Harry Clarke (1889-1931)

IMG_4848

Cover illustration for Edgar Allan Poe’s Tales of Mystery and Imagination. 1st US edition, 1923.

IMG_4851

The Dagger Dropped Gleaming upon the Sable Carpet. Illustration for The Masque of the Red Death.

Albert Besnard (1849-1934)

IMG_4762

Morphinomanes ou Le Plumet (Morphine addicts or The Plume), 1887

IMG_4761

Le vertige, 1900

Painting It Black

cakeordeathsite

s11[1] Saturn Devouring His Son-Francisco Goya 1819-1823 The most famous and the most horrific of the disturbing series of paintings that Goya painted directly onto the walls of his house outside Madrid in his later years, the so-called ‘Black Paintings’. The paintings were probably never intended for public view, it was only after his death that they were hacked off and transferred to canvas.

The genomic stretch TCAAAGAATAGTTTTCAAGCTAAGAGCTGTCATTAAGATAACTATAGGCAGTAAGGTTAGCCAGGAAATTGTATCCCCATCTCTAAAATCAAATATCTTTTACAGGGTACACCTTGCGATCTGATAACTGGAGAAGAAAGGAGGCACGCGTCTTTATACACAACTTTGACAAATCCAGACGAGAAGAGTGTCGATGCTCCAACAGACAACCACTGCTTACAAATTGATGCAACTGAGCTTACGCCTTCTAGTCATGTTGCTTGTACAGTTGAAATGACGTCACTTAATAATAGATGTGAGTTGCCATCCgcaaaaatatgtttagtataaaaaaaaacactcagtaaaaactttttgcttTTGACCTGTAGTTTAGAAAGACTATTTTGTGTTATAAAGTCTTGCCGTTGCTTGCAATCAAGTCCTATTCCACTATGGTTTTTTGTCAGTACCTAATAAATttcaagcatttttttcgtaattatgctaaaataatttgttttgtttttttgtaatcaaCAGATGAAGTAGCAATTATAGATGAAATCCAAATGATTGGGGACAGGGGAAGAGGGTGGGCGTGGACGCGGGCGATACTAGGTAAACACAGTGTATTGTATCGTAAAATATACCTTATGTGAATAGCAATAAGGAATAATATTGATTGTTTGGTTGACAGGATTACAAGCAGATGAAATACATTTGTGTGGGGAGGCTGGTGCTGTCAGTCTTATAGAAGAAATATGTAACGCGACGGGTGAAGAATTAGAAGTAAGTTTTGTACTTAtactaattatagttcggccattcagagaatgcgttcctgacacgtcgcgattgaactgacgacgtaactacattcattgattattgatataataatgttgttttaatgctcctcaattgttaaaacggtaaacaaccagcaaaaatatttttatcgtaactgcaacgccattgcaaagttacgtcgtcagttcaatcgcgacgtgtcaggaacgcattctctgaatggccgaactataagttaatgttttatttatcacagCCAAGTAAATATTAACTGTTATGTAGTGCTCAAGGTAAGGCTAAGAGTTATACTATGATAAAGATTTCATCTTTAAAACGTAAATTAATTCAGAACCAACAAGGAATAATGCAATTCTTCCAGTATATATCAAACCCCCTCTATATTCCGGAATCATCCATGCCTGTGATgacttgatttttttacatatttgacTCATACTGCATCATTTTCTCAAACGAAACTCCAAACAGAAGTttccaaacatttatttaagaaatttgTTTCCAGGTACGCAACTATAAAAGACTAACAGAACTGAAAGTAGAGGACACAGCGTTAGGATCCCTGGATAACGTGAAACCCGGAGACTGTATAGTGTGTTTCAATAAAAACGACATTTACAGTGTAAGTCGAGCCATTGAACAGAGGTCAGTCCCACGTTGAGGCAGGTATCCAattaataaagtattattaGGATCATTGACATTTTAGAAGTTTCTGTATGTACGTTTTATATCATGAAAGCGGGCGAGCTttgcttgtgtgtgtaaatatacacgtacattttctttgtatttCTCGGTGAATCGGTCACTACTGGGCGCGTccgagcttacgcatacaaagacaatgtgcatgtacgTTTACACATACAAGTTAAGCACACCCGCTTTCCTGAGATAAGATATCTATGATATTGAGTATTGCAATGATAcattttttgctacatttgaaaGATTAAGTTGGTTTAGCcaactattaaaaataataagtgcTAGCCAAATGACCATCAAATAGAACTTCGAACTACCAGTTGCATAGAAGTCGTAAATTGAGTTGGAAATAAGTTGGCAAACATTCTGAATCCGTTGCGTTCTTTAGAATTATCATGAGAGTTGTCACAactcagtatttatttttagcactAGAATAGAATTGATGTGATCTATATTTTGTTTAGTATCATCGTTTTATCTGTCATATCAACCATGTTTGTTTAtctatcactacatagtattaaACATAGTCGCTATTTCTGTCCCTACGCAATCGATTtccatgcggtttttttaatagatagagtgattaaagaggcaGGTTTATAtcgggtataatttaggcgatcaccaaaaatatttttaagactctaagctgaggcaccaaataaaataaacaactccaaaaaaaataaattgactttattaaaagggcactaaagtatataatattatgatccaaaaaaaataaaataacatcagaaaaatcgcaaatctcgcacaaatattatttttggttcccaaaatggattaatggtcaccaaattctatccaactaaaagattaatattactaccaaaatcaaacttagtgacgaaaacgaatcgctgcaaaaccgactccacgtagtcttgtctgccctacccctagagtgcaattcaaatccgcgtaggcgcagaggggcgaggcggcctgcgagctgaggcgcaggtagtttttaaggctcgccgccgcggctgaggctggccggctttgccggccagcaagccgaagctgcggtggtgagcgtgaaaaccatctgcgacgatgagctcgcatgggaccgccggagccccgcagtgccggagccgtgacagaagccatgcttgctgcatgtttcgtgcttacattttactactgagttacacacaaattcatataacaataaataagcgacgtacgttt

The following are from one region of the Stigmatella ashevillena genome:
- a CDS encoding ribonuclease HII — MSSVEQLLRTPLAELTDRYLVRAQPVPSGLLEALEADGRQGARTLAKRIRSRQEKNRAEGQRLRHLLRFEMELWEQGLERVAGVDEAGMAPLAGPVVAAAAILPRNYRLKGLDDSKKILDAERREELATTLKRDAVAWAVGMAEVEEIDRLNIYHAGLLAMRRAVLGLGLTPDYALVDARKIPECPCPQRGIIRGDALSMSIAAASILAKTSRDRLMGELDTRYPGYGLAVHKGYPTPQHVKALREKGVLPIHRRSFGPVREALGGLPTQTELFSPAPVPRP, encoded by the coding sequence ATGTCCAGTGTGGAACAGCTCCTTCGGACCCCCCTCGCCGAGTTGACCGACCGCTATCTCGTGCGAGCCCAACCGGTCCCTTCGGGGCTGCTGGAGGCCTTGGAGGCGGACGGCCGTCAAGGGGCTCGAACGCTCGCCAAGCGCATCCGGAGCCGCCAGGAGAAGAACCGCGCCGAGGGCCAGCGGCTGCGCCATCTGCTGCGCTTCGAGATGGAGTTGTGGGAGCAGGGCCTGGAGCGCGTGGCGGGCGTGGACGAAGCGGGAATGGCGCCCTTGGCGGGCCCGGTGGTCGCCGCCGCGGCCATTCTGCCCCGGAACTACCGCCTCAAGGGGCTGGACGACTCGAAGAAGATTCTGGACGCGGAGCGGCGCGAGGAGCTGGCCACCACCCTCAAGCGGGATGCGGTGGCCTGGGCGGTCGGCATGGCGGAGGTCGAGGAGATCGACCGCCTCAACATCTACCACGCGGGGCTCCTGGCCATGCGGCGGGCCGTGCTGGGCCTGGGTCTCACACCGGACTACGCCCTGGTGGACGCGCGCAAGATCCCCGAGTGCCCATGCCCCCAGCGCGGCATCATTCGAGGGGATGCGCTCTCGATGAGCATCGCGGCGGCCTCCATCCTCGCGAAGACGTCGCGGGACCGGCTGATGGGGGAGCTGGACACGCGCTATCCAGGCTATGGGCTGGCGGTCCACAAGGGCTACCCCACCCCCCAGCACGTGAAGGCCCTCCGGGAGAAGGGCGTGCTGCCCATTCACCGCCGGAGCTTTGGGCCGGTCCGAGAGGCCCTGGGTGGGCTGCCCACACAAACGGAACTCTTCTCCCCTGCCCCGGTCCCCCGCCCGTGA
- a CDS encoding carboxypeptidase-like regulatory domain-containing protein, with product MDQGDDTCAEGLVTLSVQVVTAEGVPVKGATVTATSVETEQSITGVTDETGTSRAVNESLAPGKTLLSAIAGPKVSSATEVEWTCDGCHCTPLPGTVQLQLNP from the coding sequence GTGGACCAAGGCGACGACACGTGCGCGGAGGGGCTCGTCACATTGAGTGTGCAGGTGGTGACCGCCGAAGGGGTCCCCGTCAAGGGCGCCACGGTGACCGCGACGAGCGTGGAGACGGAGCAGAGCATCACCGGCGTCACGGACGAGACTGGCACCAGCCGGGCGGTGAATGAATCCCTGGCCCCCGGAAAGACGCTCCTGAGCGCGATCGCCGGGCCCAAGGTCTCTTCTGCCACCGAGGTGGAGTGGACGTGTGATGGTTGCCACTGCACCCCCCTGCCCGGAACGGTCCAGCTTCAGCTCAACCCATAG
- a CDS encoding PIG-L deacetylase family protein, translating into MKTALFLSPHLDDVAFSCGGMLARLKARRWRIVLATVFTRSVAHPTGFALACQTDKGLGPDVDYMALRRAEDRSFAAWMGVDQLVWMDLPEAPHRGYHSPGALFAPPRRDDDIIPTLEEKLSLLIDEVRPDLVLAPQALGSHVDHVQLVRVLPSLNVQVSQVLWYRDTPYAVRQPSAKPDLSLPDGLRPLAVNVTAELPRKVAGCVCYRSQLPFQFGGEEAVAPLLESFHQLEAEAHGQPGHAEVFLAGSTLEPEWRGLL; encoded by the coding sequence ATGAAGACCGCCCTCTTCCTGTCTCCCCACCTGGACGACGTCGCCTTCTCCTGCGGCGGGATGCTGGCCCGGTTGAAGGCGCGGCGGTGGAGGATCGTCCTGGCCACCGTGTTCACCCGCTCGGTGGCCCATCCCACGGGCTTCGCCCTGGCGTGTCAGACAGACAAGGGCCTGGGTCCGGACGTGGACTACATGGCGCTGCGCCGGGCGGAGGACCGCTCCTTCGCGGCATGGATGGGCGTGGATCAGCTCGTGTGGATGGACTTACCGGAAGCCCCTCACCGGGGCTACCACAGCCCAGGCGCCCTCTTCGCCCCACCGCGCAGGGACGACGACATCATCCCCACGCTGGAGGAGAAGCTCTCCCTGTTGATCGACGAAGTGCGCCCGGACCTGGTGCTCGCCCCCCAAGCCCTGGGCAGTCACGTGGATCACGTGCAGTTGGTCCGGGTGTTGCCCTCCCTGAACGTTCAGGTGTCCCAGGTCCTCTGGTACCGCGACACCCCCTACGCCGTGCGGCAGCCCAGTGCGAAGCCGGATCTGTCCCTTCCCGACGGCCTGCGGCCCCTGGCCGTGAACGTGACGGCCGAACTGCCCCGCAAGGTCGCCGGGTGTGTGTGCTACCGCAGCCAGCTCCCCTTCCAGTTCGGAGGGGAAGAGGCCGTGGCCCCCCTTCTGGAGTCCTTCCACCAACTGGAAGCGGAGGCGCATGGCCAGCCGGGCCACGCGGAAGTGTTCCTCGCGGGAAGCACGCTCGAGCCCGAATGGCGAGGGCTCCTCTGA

Intensely, hermetically private, the Black Paintings show Goya unmuzzling his fertile, macabre imagination. Traditionally believed to refer to the Greek myth of Cronus (Romanized as Saturn), the titan that devours each of his children in turn. Goya’s visceral masterpiece shockingly highlights the cannibalistic frenzy and wild-eyed derangement of the Father of the Gods as he holds the torso of the half-consumed body towards his gaping mouth. Whereas the Italian humanists of the Renaissance had, in their re-interpretation of Classical mythology, concentrated on cavorting nymphs in sunlit Arcadian…

View original post 34 more words

Henry Singleton (1766-1839)

IMG_4721

Ariel on a Bat’s Back. Exhibited 1819.

Arthur Rackham (1867-1939)

IMG_4620

The Tell-Tale Heart. Illustration from Poe’s Tales of Mystery and Imagination, 1935

Pierre Roche, pseudonym of Fernand Massignon (1855-1922)

IMG_4589

The Nightmare, 1895

IMG_4588

Mélusine, 1900

David S. Herrerias (b. 1982)

IMG_4397

The Triumph of Death, 2014